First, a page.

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Monsanto, DuPont & Pioneer against Washington GMO Labeling I-522The agricultural industry is investing millions of dollars to defeat a state ballot initiative that would require labels for genetically engineered foods. Dozens of agricultural groups contend ballot initiative 522 will require misleading labels, increase the costs of groceries and provides exemptions for hundreds of foods even if they are made with or contain genetically modified ingredients. A similar measure in California was defeated last year after opponents raised $41 million to lobby against Proposition 37.
In Washington, opponents of I-522 have outspent proponents by a factor of approximately three to one. Led by Monsanto Company ($4.59 million), DuPont Pioneer ($3.25 million) and the Grocery Manufacturers Association ($1.75 million), the No on 522 campaign has raised $11.1 million to defeat the November ballot initiative, according to records from Washington's Public Disclosure Commission. In contrast, the campaign in favor of the measure has only raised $3.6 million, with Escondido, Calif.-based Dr. Bronner's Magic Soaps leading contributions (nearly $1 million), records show.
Groups opposed to the measure declare I-522 is anything but simple or logical. The No on 522 campaign points out many foods would be exempt from the labeling requirements, including alcohol, unpackaged food sold at a restaurant and food from animals that were not genetically engineered even if the animals were fed with food produced through genetic engineering.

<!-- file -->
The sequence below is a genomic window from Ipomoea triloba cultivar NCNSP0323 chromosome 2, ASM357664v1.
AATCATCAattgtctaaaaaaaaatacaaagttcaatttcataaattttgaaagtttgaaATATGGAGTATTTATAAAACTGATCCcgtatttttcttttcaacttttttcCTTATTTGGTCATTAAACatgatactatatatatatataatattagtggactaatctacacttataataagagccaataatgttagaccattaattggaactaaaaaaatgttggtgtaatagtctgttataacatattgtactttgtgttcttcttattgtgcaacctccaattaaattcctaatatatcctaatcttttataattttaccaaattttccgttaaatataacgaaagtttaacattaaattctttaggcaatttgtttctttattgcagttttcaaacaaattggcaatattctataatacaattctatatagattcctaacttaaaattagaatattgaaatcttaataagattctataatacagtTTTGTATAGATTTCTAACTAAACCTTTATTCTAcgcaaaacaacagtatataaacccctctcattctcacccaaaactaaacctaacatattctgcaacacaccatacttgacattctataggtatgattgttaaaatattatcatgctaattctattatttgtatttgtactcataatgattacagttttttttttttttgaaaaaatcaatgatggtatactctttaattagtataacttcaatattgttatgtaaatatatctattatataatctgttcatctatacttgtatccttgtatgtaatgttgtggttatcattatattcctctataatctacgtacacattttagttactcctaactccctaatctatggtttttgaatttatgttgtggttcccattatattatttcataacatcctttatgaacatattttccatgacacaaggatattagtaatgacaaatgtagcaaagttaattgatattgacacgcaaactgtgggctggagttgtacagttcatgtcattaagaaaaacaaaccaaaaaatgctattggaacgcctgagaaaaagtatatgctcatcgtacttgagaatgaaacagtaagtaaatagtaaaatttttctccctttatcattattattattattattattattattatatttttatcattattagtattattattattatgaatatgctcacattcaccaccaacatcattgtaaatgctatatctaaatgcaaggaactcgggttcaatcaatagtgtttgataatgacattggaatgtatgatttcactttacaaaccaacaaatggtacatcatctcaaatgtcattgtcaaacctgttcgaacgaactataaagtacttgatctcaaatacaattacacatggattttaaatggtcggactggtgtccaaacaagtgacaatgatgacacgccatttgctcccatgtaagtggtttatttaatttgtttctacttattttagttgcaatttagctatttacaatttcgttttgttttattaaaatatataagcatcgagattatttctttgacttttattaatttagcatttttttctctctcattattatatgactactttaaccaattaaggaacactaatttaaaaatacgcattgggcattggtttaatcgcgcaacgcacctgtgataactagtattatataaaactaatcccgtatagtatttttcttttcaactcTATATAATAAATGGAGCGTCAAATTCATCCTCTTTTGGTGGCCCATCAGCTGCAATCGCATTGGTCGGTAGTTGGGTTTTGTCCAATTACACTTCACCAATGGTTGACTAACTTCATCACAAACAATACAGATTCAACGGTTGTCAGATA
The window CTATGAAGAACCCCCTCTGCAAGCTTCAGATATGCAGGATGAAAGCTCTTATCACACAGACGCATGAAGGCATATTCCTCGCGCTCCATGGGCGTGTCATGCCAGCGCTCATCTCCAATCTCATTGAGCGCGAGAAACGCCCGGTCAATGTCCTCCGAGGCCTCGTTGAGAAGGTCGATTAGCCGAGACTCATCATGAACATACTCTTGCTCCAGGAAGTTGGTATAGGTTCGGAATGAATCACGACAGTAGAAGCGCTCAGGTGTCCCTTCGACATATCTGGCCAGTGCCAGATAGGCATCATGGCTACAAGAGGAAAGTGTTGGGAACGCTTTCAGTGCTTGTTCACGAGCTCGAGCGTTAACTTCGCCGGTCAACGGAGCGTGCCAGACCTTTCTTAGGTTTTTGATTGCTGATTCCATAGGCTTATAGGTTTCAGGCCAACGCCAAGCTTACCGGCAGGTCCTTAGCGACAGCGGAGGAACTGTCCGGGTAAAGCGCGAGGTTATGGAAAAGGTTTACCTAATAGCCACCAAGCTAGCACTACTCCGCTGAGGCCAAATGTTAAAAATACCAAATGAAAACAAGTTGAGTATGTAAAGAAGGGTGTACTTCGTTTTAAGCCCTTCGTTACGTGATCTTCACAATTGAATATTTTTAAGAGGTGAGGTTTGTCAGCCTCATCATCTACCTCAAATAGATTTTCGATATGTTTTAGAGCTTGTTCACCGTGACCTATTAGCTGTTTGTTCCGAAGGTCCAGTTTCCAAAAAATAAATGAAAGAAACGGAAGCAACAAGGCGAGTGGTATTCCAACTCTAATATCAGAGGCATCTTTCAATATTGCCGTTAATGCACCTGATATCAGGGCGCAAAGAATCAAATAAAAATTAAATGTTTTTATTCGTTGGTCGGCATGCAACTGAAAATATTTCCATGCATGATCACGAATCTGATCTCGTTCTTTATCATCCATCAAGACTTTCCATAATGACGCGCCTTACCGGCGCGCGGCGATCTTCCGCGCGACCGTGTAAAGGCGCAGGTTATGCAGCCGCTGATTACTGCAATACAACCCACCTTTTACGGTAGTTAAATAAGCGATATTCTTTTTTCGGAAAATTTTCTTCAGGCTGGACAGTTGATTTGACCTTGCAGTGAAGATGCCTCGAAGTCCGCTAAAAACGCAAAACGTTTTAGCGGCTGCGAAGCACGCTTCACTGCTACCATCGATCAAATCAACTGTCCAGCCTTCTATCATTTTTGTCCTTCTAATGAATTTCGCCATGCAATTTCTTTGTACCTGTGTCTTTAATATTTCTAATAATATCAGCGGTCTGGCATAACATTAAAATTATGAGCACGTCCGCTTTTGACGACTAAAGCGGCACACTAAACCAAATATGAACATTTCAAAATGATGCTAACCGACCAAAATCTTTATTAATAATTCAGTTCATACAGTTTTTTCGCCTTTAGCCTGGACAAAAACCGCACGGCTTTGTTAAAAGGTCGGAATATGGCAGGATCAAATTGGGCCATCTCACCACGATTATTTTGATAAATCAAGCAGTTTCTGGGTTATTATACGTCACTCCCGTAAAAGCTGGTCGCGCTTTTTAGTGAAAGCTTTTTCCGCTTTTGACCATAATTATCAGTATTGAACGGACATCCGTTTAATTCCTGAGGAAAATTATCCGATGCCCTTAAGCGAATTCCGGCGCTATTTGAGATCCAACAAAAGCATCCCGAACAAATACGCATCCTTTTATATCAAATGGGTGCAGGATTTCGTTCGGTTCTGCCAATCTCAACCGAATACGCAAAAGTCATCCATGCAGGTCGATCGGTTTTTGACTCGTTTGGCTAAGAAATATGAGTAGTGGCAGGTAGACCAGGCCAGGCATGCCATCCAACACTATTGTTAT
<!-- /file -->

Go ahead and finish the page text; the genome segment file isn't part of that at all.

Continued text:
Thousands of common grocery products would have to be relabeled unless they were remade with ingredients that are free of genetically engineered substances, the anti-labeling groups gripe. According to the No on 522 campaign, 70-80 percent of groceries today include genetically engineered ingredients that the US Food and Drug Administration (FDA) and US Department of Agriculture (USDA) consider safe.
If I-522 is enacted, the requirements would take effect on July 1, 2015. Violations of I-522 would carry penalties of up to $1,000 per day, enforceable by the state Attorney General or citizens. But a court action could not be commenced unless a person had given at least 60 days notice of the alleged infraction to the alleged violator, Attorney General and Department of Health.
Of the $11.1 million raised in the campaign against I-522, only $1.66 million have been spent to date, according to public records. Of the $3.2 million raised by proponents of the measure, nearly $313,000 have been spent.
In a recent Elway poll, two of three voters said they would vote for I-522. But that could change. In the months leading up to the vote on Prop 37, Californians had widely favored the measure.
Publication date: 10/1/2013
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